A consortium of ten northeast states says the right to pump carbon dioxide into the atmosphere sold for $3.07 per ton at the nation’s first-of-its-kind auction of pollution credits aimed at curbing global warming. The Regional Greenhouse Gas Initiative
Global oil production capacity will be insufficient within six years, according to the International Energy Agency. Capacity will improve over the next two years, but after 2013, the picture changes. The executive director of the IEA says there is not enough capacity or expansion.
Experts say the shortage of gasoline in the southeast after Hurricane Ike may have been driven, in part, by human nature. The hurricane-related disruption in gasoline supplies prompted jittery drivers from Atlanta to Nashville to top off their fuel tanks more than usual. That caused sporadic shortages and temporary shutdowns of stations. These closures only magnified the problem, leading to more shortages and skyrocketing local prices. The same protective instinct is what drove large-scale withdrawals from U.S. money-market mutual funds earlier this month, jeopardizing the industry until the government stepped in to prop it up.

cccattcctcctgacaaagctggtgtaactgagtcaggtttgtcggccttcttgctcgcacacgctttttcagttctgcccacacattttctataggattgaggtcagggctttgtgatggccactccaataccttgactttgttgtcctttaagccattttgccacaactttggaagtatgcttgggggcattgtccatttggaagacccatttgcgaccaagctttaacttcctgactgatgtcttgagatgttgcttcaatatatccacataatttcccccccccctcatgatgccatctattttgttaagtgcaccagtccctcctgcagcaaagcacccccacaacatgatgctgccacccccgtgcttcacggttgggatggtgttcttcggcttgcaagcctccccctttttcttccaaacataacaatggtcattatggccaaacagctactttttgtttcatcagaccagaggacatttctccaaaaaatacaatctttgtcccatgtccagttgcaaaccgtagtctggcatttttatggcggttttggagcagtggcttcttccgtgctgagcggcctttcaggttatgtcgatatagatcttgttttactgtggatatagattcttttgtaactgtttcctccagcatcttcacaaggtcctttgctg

As early as next spring, U.S. automakers may be able to tap into a $25 billion low-interest line of government credit. The arrangement is aimed at helping them modernize plants and build more fuel-efficient vehicles. Congress approved the plan over the weekend as part of a giant spending bill. The Energy Department says it will take at least six months, and possibly up to 18 months, to get the program running. The 25-year loans are expected to carry an interest rate of around five per cent. With weak sales, poor bond ratings and tighter credit markets, U.S. automakers would otherwise have to pay double-digit interest rates.